- The Washington Times - Monday, February 7, 2005

NEW YORK (AP) — Plenty of tried-and-true techniques were used in this year’s Super Bowl ads — talking animals, Clydesdale horses, celebrity cameos. But then came Gladys Knight as a rugby player, an airborne ‘72 Impala and a “Mama’s Boy” action figure who was somehow plugging anti-perspirant.

If last year’s flatulent horses and crotch-biting dogs tested the limits of good taste, a number of this year’s crop tested the limits of credulity.

Granted, this is where the advertising industry makes big plays, and takes big chances. Advertisers expect to get a bang for each one of the 2.4million bucks they splash out for a 30-second spot, the most expensive TV ad time by far. But with an audience of nearly 90million, plenty of companies think it’s worth it.

This year, a number of newcomers took out their first-ever Super Bowl ads, including Volvo, with a clever spot featuring Richard Branson going up into space in a rocket. A sticker on the side of the rocket boasts that his other vehicle is a Volvo. This ad even comes with its own promotion, giving viewers a chance to sign up to win a trip into space on commercial space flights Branson is planning.

Other first-timers included GoDaddy.com, a vendor of Web site names, which took a chance with a racy ad poking fun at the uproar over Janet Jackson’s “wardrobe malfunction” of last year; and Ameriquest Mortgage Co., which ran a fun but slightly quizzical spot in which a shopper gets maced, whacked with a bat and then zapped with a cattle prod after the shop owners mistakenly think he’s holding them up.

Lincoln ran a funny ad toward the beginning of the game in which a tough group of bikers is scared away from a roadside diner after seeing a line of Lincoln trucks parked in front. The gang of Hell’s Angels lookalikes is spared embarrassment when one of them sheepishly suggests the salad bar up the road is better anyway.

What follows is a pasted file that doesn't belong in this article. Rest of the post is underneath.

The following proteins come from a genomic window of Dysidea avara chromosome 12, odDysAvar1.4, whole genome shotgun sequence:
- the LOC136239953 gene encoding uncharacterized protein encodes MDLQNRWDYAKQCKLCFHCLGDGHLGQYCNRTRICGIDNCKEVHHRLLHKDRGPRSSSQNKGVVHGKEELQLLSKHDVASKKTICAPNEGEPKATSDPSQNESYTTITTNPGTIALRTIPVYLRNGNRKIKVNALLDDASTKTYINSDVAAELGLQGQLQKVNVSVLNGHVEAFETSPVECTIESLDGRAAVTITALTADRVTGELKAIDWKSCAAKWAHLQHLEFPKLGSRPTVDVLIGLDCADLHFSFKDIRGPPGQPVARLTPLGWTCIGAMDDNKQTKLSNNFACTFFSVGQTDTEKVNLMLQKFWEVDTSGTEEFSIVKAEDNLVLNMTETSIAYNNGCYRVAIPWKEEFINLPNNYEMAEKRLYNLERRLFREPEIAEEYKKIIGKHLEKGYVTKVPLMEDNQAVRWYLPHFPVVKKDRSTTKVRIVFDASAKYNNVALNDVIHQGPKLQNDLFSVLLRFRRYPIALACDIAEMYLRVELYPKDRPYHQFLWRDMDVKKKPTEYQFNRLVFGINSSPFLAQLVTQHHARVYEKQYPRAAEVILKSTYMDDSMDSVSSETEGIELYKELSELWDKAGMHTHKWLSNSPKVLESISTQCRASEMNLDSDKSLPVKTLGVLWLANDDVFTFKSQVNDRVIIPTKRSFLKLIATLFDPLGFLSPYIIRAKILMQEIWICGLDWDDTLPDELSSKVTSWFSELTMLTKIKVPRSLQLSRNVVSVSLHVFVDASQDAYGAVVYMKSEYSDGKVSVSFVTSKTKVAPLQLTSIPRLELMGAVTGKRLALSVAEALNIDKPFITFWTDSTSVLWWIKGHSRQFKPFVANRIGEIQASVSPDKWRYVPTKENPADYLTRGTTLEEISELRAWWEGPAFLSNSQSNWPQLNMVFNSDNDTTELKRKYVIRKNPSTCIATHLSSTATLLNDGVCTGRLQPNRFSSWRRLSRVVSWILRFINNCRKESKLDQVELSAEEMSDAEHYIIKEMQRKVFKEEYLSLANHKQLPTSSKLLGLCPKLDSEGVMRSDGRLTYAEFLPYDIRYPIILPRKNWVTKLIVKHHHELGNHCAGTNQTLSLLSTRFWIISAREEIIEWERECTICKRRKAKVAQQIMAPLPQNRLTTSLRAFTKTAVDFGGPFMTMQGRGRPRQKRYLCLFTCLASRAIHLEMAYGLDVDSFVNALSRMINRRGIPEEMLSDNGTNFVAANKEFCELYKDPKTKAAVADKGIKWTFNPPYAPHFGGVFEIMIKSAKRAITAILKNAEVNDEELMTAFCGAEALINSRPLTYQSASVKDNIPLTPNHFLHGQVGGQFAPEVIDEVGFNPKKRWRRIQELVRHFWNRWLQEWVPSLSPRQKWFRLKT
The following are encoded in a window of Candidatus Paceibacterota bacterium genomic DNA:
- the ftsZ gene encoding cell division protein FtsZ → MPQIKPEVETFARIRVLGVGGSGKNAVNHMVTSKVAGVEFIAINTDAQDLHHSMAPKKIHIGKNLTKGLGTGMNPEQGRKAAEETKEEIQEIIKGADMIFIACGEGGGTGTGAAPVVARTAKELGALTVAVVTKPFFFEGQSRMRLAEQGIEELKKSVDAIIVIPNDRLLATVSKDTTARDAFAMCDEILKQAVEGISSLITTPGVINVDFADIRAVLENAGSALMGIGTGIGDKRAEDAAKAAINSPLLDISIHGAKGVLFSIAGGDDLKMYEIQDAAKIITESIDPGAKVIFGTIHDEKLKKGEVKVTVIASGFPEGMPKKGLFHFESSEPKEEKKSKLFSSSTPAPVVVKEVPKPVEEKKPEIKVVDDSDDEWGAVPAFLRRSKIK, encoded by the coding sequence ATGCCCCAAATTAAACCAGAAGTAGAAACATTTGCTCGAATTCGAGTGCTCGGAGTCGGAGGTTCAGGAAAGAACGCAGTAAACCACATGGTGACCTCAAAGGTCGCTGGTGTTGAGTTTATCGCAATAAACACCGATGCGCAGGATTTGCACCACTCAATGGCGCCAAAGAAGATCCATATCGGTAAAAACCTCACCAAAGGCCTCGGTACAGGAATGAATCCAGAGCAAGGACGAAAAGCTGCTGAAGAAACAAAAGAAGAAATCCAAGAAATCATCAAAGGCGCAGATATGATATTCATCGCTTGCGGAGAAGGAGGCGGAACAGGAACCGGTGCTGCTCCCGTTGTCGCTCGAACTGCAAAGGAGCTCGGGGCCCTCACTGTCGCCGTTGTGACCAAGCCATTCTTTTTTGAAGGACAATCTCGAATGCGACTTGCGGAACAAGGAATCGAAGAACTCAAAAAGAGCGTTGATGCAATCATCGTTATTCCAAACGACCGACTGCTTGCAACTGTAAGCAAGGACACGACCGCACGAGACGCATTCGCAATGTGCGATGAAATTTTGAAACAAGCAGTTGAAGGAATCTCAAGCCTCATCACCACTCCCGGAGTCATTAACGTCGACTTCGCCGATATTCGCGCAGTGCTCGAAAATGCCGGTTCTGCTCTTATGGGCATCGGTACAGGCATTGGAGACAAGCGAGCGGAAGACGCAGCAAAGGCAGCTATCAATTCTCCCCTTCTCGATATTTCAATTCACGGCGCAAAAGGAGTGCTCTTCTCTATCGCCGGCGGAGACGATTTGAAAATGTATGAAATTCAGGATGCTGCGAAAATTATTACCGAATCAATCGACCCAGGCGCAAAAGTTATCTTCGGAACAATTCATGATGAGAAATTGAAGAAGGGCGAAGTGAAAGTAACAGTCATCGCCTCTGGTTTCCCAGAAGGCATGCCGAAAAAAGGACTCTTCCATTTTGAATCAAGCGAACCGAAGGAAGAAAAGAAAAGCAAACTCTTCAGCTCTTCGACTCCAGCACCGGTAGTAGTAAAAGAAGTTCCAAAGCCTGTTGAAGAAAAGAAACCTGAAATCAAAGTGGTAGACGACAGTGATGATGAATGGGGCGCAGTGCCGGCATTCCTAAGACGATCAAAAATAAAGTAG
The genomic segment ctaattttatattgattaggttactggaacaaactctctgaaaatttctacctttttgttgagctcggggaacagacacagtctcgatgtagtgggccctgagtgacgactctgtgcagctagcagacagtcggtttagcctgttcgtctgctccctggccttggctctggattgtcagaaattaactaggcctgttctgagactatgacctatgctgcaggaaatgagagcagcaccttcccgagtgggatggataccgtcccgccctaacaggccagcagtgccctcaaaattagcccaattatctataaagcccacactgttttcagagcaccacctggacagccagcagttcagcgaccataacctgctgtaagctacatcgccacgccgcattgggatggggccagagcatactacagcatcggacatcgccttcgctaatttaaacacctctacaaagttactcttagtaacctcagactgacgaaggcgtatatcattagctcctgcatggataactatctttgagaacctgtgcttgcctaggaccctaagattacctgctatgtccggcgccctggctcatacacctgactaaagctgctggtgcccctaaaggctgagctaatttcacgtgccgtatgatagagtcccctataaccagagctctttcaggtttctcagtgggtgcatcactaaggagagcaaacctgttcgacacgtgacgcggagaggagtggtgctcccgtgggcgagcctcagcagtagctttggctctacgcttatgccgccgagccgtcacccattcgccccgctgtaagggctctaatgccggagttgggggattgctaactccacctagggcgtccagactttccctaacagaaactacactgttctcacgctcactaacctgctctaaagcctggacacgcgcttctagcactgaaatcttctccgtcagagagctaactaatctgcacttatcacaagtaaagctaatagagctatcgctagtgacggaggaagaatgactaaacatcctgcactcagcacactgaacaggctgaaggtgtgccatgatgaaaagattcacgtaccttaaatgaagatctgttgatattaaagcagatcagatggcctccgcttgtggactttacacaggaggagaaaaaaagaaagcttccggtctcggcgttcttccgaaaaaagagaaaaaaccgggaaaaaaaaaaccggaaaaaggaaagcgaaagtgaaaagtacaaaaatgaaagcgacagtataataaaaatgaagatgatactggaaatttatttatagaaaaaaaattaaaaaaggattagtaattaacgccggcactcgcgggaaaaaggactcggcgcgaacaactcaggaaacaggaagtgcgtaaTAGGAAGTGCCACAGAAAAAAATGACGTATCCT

Several of this year’s ads were definitely puzzlers. Knight appears as a rugby player in a pitch for the credit card issuer MBNA Corp.; both MC Hammer and a ‘72 Impala come flying over a backyard fence in a spot for Lay’s potato chips; and Unilever unveiled a complete head-scratcher for its Degree anti-perspirant featuring an action figure called “Mama’s Boy,” a grown man who still gets pushed around in a shopping cart by his mom.

While some of this year’s ads may have been somewhat off, they were a far cry from the spots last year that offered crude jokes, including an accidental bikini wax for Cedric the Entertainer, and a guy who squeals in delight when a blast of cold air blows up his kilt, Marilyn Monroe-style.

In a sign of this year’s heightened sensitivities, Lincoln pulled a spot for its new truck at the last minute after victims of priest abuse complained it made light of their experience. In its place, Lincoln’s parent company Ford Motor Co. used the air time to re-run a separate ad for its new Mustang convertible.

With even greater attention being paid to the ads each passing year, some marketing professors even turn the Super Bowl ad extravaganza into a case study. One such professor, Tim Calkins of Northwestern University’s Kellogg School of Management in Chicago, assembled a group of about 35 students last night to view and rate the ads for their effectiveness.

Calkins said his students were especially impressed with a spot for Anheuser-Busch’s Bud Light in which a scared parachuter is left alone in a plane after the pilot jumps out, having grabbed a six-pack of Bud Light from the parachuting instructor. “It got attention, it was well branded … and people really liked it. It communicated a desire for Bud Light,” Calkins said.

Other ads made clever references to pop culture. Pepsi, a perennial Super Bowl advertiser, even referred to one of its own classic ads by showing Cindy Crawford ogling a plain-dressed but hunky guy walking along and sipping on a can of Diet Pepsi as the theme from “Saturday Night Fever” plays in the background. Crawford herself was the star of a 1992 Pepsi ad where two young boys ogled her as she pulled into a dusty gas station and quaffed a Pepsi in slow motion.

But this being 2005, after Crawford and numerous other women are stopped in their tracks by the Diet Pepsi drinker, there’s one more pair of eyes caught by the passing stud: those of “Queer Eye for the Straight Guy” host Carson Kressley.

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